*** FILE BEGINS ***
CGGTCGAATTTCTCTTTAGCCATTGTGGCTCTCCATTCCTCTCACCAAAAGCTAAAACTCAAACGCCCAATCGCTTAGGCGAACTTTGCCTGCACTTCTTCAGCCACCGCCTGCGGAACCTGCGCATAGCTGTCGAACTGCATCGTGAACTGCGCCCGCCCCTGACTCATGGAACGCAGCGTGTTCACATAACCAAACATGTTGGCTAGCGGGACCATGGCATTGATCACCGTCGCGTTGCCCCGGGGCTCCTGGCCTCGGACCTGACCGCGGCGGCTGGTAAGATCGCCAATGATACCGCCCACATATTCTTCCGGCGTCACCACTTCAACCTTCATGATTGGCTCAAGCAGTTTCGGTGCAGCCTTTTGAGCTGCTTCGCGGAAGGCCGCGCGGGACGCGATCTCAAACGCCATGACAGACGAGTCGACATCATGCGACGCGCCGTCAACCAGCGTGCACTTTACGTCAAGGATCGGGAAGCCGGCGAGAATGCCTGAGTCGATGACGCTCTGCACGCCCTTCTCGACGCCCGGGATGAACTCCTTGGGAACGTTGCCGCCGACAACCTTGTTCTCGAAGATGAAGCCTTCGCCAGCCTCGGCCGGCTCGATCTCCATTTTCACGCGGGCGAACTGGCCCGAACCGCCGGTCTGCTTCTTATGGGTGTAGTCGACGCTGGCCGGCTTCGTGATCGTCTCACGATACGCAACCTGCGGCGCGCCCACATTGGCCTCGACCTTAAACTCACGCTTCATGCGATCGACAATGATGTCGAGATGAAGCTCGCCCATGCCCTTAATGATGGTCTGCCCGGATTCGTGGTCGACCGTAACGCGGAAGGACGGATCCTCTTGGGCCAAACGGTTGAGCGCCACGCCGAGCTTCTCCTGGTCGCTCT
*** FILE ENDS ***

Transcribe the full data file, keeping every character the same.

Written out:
CGGTCGAATTTCTCTTTAGCCATTGTGGCTCTCCATTCCTCTCACCAAAAGCTAAAACTCAAACGCCCAATCGCTTAGGCGAACTTTGCCTGCACTTCTTCAGCCACCGCCTGCGGAACCTGCGCATAGCTGTCGAACTGCATCGTGAACTGCGCCCGCCCCTGACTCATGGAACGCAGCGTGTTCACATAACCAAACATGTTGGCTAGCGGGACCATGGCATTGATCACCGTCGCGTTGCCCCGGGGCTCCTGGCCTCGGACCTGACCGCGGCGGCTGGTAAGATCGCCAATGATACCGCCCACATATTCTTCCGGCGTCACCACTTCAACCTTCATGATTGGCTCAAGCAGTTTCGGTGCAGCCTTTTGAGCTGCTTCGCGGAAGGCCGCGCGGGACGCGATCTCAAACGCCATGACAGACGAGTCGACATCATGCGACGCGCCGTCAACCAGCGTGCACTTTACGTCAAGGATCGGGAAGCCGGCGAGAATGCCTGAGTCGATGACGCTCTGCACGCCCTTCTCGACGCCCGGGATGAACTCCTTGGGAACGTTGCCGCCGACAACCTTGTTCTCGAAGATGAAGCCTTCGCCAGCCTCGGCCGGCTCGATCTCCATTTTCACGCGGGCGAACTGGCCCGAACCGCCGGTCTGCTTCTTATGGGTGTAGTCGACGCTGGCCGGCTTCGTGATCGTCTCACGATACGCAACCTGCGGCGCGCCCACATTGGCCTCGACCTTAAACTCACGCTTCATGCGATCGACAATGATGTCGAGATGAAGCTCGCCCATGCCCTTAATGATGGTCTGCCCGGATTCGTGGTCGACCGTAACGCGGAAGGACGGATCCTCTTGGGCCAAACGGTTGAGCGCCACGCCGAGCTTCTCCTGGTCGCTCT